Use various mediums to find these people, whether they're part of a social group you belong to or even online!

6. Tell others about your goals.

When you tell others about your goals, you're affirming them as well as holding yourself accountable for them. Get the word out there - share them with your family and friends, that way they will constantly ask you how your plans are going in working towards that goal.

It's a sure-fire to make yourself responsible for the actions you need to take in order to achieve it.

7. Get over yourself and just do it!

Wherever you are, make a conscious decision to pick yourself up and take action! Remember to keep the momentum going after completing tasks, as soon as you start slacking it will become an endless spiral and so you end up procrastinating again. Suck it up and just do what you need to do - you owe it to yourself.

Remember, procrastinating can make you go in circles and you could end up being stuck in a rut. You should consistently action tasks that help you to advance your life.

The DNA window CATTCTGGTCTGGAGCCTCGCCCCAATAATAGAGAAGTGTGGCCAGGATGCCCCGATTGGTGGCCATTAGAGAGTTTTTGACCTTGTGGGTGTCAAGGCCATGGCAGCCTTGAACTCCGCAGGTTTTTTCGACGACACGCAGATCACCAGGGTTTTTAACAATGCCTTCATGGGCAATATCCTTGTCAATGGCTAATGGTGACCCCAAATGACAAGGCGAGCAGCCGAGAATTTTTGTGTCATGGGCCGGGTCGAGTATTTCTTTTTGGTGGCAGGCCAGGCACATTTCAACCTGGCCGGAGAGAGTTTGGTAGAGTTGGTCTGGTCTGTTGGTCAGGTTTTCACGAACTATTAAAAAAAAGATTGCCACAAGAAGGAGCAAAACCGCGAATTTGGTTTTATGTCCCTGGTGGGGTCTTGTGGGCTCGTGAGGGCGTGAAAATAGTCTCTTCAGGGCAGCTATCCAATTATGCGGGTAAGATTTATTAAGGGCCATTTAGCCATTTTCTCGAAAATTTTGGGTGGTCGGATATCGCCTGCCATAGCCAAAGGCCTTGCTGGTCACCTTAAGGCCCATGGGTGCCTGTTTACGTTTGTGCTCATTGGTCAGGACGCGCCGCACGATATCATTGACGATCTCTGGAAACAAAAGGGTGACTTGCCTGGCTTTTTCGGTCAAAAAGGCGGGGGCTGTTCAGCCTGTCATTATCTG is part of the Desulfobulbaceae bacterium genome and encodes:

Follow these tips and you will be well on your way to achieving your goals and have everything you ever wanted in your life. You have the power to make it happen.

Saturday, 9 February 2013

Are you Assertive Enough?

Being assertive in any job is vital. Imagine the shop owner unable to say no when asked for a discount. Or the admin clerk who ends up doing everyone’s copies at the printer. Or the shop assistant who keeps covering the shifts of one (or more) of their colleagues.

In each of these instances the effect of not being able to say ‘no’ is bound to have a detrimental knock-on effect in the individual’s work, be it a loss in revenue, falling behind on their deadlines or even experiencing a physical drain.

This is why learning to say ‘no’ is so important… Use the tips below to help you remain assertive when being asked a bit too much.